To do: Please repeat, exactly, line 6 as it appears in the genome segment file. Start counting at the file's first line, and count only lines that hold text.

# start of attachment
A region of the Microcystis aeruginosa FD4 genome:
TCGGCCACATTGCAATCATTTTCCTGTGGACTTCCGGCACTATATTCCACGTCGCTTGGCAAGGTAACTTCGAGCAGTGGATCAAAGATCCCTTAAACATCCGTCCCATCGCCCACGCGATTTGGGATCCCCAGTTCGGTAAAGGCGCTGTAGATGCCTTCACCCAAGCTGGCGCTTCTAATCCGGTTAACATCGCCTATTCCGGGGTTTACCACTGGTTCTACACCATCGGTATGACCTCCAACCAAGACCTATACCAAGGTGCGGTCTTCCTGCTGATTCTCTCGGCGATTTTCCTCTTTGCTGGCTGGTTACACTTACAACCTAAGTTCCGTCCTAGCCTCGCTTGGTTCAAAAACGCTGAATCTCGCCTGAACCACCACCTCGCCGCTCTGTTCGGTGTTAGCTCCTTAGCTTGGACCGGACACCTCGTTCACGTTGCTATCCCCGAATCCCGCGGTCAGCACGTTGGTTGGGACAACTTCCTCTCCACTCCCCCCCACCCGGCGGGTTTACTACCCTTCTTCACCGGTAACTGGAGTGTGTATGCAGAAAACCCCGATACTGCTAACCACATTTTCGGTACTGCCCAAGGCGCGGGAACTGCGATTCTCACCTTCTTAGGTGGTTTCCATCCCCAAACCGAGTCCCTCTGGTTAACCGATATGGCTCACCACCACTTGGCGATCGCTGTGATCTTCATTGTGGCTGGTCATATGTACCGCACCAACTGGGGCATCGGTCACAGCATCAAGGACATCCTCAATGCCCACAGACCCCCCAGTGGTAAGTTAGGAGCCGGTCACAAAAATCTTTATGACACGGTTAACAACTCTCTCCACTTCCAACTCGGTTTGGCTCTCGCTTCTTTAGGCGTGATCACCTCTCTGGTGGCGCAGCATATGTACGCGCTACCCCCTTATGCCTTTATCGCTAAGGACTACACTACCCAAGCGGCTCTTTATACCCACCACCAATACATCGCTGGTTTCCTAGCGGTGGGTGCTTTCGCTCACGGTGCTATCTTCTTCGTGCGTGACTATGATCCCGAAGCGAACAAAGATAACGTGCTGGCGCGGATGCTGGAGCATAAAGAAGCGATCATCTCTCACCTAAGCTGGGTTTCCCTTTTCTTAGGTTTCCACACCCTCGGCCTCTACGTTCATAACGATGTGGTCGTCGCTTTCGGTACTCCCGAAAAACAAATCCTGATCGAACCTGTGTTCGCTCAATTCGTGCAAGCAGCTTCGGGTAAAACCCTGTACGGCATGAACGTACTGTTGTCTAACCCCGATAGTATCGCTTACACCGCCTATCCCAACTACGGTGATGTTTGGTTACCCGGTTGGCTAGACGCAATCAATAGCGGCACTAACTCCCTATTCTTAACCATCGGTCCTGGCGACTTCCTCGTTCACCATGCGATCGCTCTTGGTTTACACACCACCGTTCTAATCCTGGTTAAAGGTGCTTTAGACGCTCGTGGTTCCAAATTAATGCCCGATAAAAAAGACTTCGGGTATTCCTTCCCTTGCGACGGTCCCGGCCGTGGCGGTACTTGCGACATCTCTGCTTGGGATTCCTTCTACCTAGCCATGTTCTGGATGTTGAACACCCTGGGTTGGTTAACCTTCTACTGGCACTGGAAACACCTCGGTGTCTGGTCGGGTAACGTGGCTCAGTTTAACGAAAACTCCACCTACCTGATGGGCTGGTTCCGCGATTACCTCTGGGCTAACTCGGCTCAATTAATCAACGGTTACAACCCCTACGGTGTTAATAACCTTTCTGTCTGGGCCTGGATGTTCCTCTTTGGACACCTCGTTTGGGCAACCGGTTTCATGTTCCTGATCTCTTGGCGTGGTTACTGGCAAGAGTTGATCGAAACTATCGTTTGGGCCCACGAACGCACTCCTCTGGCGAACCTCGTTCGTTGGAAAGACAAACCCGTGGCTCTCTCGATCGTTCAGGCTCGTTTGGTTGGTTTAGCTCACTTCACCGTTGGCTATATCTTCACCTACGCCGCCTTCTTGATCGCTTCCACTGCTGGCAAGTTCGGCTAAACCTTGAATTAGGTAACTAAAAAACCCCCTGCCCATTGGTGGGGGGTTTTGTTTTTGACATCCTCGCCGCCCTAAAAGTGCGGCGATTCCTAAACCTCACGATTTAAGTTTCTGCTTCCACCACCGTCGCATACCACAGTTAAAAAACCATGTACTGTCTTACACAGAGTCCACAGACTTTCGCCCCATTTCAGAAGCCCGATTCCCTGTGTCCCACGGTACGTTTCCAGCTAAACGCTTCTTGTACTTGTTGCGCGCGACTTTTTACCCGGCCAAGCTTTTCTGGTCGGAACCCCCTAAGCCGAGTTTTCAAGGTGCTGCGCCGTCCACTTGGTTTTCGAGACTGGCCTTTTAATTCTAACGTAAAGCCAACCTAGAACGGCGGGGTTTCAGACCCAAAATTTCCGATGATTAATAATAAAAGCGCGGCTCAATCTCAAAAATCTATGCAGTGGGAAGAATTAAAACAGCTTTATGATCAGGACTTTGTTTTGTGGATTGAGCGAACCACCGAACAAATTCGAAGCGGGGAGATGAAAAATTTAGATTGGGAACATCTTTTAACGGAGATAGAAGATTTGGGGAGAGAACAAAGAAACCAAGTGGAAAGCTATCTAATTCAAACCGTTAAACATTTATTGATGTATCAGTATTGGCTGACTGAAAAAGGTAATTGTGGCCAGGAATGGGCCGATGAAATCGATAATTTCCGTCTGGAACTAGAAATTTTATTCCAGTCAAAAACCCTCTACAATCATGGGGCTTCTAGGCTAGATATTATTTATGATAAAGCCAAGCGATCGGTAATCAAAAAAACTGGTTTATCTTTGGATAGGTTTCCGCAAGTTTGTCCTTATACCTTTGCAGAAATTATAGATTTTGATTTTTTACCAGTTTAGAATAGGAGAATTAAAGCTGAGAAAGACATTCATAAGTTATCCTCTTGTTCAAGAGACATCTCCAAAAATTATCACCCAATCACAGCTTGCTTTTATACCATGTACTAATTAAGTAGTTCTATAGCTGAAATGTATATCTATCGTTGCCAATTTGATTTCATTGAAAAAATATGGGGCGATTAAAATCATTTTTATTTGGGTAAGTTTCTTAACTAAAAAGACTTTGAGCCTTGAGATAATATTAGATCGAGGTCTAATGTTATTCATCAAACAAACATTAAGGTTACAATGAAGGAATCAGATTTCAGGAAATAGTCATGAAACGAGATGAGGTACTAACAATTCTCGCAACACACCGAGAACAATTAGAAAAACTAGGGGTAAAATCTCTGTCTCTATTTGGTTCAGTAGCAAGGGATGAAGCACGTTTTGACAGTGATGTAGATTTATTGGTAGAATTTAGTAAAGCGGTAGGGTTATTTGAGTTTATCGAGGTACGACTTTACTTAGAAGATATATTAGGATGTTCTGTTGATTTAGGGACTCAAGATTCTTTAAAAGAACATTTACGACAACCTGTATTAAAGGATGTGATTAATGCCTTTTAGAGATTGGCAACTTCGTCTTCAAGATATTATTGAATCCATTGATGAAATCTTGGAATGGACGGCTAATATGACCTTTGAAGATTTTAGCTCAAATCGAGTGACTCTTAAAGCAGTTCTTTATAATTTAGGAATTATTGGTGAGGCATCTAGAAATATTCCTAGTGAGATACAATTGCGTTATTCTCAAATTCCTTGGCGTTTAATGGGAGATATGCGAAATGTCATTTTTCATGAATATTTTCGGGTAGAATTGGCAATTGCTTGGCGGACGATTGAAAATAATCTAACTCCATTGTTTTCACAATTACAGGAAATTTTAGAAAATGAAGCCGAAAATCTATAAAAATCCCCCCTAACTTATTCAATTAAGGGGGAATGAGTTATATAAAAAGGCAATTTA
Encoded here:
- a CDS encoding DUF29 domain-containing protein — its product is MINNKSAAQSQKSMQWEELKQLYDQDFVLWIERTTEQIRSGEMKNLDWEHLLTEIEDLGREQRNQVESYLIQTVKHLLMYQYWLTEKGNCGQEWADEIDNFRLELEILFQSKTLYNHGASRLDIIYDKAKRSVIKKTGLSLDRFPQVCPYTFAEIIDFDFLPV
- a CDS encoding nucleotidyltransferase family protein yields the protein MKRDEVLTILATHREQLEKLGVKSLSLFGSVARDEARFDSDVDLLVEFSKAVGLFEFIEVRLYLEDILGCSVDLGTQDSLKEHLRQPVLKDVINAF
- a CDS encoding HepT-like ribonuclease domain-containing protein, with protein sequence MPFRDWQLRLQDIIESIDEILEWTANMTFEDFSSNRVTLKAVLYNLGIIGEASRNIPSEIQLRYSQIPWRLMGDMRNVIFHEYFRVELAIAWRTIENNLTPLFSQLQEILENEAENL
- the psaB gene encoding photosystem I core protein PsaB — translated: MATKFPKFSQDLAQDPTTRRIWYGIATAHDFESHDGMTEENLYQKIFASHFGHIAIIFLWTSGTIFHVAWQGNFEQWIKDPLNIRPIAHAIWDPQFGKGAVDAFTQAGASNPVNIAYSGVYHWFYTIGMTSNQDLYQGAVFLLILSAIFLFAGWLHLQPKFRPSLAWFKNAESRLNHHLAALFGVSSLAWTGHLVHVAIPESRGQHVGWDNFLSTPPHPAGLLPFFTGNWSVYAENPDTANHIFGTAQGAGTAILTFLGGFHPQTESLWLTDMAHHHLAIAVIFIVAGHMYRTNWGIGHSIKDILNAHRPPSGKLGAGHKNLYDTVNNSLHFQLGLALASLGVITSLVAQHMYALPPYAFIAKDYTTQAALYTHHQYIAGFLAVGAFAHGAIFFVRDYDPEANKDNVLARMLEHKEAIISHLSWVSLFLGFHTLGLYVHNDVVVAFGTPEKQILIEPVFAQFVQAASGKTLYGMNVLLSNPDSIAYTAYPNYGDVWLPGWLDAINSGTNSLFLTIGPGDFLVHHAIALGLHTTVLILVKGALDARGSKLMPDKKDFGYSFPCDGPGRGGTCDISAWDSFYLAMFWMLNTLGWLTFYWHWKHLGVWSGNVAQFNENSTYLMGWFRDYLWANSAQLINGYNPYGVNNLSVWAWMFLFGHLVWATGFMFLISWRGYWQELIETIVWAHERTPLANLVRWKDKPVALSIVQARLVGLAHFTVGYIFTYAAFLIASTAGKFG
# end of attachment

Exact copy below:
- a CDS encoding HepT-like ribonuclease domain-containing protein, with protein sequence MPFRDWQLRLQDIIESIDEILEWTANMTFEDFSSNRVTLKAVLYNLGIIGEASRNIPSEIQLRYSQIPWRLMGDMRNVIFHEYFRVELAIAWRTIENNLTPLFSQLQEILENEAENL